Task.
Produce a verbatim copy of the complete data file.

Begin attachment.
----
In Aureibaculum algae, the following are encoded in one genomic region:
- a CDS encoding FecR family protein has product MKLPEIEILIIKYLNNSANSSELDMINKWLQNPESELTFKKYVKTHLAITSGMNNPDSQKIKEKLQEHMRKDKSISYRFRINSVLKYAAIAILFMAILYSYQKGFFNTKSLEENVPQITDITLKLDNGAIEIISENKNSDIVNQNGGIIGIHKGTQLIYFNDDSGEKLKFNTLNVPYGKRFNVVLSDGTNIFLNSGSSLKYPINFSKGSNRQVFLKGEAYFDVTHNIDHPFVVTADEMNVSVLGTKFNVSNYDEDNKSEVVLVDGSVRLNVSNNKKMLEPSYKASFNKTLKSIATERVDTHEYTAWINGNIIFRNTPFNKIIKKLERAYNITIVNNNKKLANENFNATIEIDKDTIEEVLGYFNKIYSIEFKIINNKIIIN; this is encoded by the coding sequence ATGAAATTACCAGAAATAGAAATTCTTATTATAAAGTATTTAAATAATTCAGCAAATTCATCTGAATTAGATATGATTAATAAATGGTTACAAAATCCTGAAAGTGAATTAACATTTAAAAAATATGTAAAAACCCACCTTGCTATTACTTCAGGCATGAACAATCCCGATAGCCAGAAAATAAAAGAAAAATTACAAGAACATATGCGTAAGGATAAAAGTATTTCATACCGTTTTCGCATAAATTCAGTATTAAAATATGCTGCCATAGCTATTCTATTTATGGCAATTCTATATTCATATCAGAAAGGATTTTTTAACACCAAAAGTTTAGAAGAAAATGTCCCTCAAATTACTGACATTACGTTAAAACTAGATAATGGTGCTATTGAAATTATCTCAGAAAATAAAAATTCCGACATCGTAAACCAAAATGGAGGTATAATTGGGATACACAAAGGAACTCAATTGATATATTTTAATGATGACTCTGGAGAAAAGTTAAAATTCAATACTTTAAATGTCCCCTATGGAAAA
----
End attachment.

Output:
In Aureibaculum algae, the following are encoded in one genomic region:
- a CDS encoding FecR family protein has product MKLPEIEILIIKYLNNSANSSELDMINKWLQNPESELTFKKYVKTHLAITSGMNNPDSQKIKEKLQEHMRKDKSISYRFRINSVLKYAAIAILFMAILYSYQKGFFNTKSLEENVPQITDITLKLDNGAIEIISENKNSDIVNQNGGIIGIHKGTQLIYFNDDSGEKLKFNTLNVPYGKRFNVVLSDGTNIFLNSGSSLKYPINFSKGSNRQVFLKGEAYFDVTHNIDHPFVVTADEMNVSVLGTKFNVSNYDEDNKSEVVLVDGSVRLNVSNNKKMLEPSYKASFNKTLKSIATERVDTHEYTAWINGNIIFRNTPFNKIIKKLERAYNITIVNNNKKLANENFNATIEIDKDTIEEVLGYFNKIYSIEFKIINNKIIIN; this is encoded by the coding sequence ATGAAATTACCAGAAATAGAAATTCTTATTATAAAGTATTTAAATAATTCAGCAAATTCATCTGAATTAGATATGATTAATAAATGGTTACAAAATCCTGAAAGTGAATTAACATTTAAAAAATATGTAAAAACCCACCTTGCTATTACTTCAGGCATGAACAATCCCGATAGCCAGAAAATAAAAGAAAAATTACAAGAACATATGCGTAAGGATAAAAGTATTTCATACCGTTTTCGCATAAATTCAGTATTAAAATATGCTGCCATAGCTATTCTATTTATGGCAATTCTATATTCATATCAGAAAGGATTTTTTAACACCAAAAGTTTAGAAGAAAATGTCCCTCAAATTACTGACATTACGTTAAAACTAGATAATGGTGCTATTGAAATTATCTCAGAAAATAAAAATTCCGACATCGTAAACCAAAATGGAGGTATAATTGGGATACACAAAGGAACTCAATTGATATATTTTAATGATGACTCTGGAGAAAAGTTAAAATTCAATACTTTAAATGTCCCCTATGGAAAA